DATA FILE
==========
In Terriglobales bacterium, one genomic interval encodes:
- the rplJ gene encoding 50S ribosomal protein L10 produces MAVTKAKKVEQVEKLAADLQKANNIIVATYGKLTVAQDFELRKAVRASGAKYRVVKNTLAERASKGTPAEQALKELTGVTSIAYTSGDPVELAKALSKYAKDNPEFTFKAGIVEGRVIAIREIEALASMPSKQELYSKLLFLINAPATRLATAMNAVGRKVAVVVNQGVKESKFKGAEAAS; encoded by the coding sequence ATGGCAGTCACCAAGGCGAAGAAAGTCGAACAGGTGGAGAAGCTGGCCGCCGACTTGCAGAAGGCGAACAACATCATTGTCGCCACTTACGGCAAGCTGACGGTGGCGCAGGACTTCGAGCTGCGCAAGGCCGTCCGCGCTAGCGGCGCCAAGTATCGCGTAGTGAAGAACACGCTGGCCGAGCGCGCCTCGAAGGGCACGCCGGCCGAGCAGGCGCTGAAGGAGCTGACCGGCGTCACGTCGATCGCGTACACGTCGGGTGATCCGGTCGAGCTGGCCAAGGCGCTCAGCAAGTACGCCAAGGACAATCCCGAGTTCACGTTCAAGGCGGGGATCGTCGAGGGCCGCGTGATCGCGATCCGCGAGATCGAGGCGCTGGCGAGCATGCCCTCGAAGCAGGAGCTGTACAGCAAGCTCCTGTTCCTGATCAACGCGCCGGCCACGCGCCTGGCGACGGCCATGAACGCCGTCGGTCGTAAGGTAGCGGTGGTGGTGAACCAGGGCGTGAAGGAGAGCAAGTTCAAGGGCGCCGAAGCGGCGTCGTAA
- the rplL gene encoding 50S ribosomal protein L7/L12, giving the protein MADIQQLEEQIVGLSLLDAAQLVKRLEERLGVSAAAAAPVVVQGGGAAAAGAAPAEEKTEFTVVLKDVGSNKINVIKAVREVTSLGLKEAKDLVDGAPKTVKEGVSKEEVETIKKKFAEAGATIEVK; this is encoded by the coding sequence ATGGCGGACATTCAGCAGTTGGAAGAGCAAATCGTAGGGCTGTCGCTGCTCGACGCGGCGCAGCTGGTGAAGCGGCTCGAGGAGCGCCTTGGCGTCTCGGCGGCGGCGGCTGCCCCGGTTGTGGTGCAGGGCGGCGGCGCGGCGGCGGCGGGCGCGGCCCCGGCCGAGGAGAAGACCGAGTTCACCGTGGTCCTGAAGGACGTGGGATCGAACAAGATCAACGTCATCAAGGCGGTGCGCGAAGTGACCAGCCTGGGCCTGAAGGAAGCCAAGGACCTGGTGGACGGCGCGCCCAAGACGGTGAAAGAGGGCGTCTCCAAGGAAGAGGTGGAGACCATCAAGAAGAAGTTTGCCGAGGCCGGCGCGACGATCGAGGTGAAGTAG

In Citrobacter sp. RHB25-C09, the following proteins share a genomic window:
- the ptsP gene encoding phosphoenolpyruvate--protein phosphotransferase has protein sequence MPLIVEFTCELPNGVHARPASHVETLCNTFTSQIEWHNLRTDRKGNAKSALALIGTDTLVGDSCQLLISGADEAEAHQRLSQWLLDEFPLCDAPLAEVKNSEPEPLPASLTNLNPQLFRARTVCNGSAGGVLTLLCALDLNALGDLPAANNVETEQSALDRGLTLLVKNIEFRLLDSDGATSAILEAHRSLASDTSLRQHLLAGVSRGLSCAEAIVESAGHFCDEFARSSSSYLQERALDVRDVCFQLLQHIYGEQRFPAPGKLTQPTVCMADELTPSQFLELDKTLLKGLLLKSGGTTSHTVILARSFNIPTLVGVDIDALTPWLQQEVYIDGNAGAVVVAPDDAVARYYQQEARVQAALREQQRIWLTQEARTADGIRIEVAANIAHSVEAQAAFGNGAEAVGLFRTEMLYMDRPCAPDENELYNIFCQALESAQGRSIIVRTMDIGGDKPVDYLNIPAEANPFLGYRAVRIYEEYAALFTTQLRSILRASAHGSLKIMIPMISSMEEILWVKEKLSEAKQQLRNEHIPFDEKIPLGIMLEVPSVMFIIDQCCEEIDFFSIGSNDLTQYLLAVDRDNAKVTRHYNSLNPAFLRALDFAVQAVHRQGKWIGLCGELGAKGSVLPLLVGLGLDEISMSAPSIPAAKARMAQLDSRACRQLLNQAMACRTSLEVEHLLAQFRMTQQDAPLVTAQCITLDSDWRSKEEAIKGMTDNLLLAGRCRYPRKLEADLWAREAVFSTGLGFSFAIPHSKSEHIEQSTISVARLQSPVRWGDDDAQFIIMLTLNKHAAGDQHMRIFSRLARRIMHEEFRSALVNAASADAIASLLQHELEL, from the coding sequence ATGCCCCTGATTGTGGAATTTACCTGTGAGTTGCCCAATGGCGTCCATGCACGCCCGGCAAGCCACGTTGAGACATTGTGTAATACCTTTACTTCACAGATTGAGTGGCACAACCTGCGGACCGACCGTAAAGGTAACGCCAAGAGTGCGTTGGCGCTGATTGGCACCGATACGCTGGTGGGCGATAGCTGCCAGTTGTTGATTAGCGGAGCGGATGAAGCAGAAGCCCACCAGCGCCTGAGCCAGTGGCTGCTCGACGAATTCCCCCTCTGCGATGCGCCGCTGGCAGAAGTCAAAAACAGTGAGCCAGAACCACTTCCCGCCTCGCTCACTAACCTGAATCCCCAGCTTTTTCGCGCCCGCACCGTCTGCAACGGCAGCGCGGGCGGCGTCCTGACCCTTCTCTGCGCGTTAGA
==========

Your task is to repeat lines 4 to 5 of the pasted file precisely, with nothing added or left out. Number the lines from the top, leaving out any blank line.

In Citrobacter sp. RHB25-C09, the following proteins share a genomic window:
- the ptsP gene encoding phosphoenolpyruvate--protein phosphotransferase has protein sequence MPLIVEFTCELPNGVHARPASHVETLCNTFTSQIEWHNLRTDRKGNAKSALALIGTDTLVGDSCQLLISGADEAEAHQRLSQWLLDEFPLCDAPLAEVKNSEPEPLPASLTNLNPQLFRARTVCNGSAGGVLTLLCALDLNALGDLPAANNVETEQSALDRGLTLLVKNIEFRLLDSDGATSAILEAHRSLASDTSLRQHLLAGVSRGLSCAEAIVESAGHFCDEFARSSSSYLQERALDVRDVCFQLLQHIYGEQRFPAPGKLTQPTVCMADELTPSQFLELDKTLLKGLLLKSGGTTSHTVILARSFNIPTLVGVDIDALTPWLQQEVYIDGNAGAVVVAPDDAVARYYQQEARVQAALREQQRIWLTQEARTADGIRIEVAANIAHSVEAQAAFGNGAEAVGLFRTEMLYMDRPCAPDENELYNIFCQALESAQGRSIIVRTMDIGGDKPVDYLNIPAEANPFLGYRAVRIYEEYAALFTTQLRSILRASAHGSLKIMIPMISSMEEILWVKEKLSEAKQQLRNEHIPFDEKIPLGIMLEVPSVMFIIDQCCEEIDFFSIGSNDLTQYLLAVDRDNAKVTRHYNSLNPAFLRALDFAVQAVHRQGKWIGLCGELGAKGSVLPLLVGLGLDEISMSAPSIPAAKARMAQLDSRACRQLLNQAMACRTSLEVEHLLAQFRMTQQDAPLVTAQCITLDSDWRSKEEAIKGMTDNLLLAGRCRYPRKLEADLWAREAVFSTGLGFSFAIPHSKSEHIEQSTISVARLQSPVRWGDDDAQFIIMLTLNKHAAGDQHMRIFSRLARRIMHEEFRSALVNAASADAIASLLQHELEL, from the coding sequence ATGCCCCTGATTGTGGAATTTACCTGTGAGTTGCCCAATGGCGTCCATGCACGCCCGGCAAGCCACGTTGAGACATTGTGTAATACCTTTACTTCACAGATTGAGTGGCACAACCTGCGGACCGACCGTAAAGGTAACGCCAAGAGTGCGTTGGCGCTGATTGGCACCGATACGCTGGTGGGCGATAGCTGCCAGTTGTTGATTAGCGGAGCGGATGAAGCAGAAGCCCACCAGCGCCTGAGCCAGTGGCTGCTCGACGAATTCCCCCTCTGCGATGCGCCGCTGGCAGAAGTCAAAAACAGTGAGCCAGAACCACTTCCCGCCTCGCTCACTAACCTGAATCCCCAGCTTTTTCGCGCCCGCACCGTCTGCAACGGCAGCGCGGGCGGCGTCCTGACCCTTCTCTGCGCGTTAGA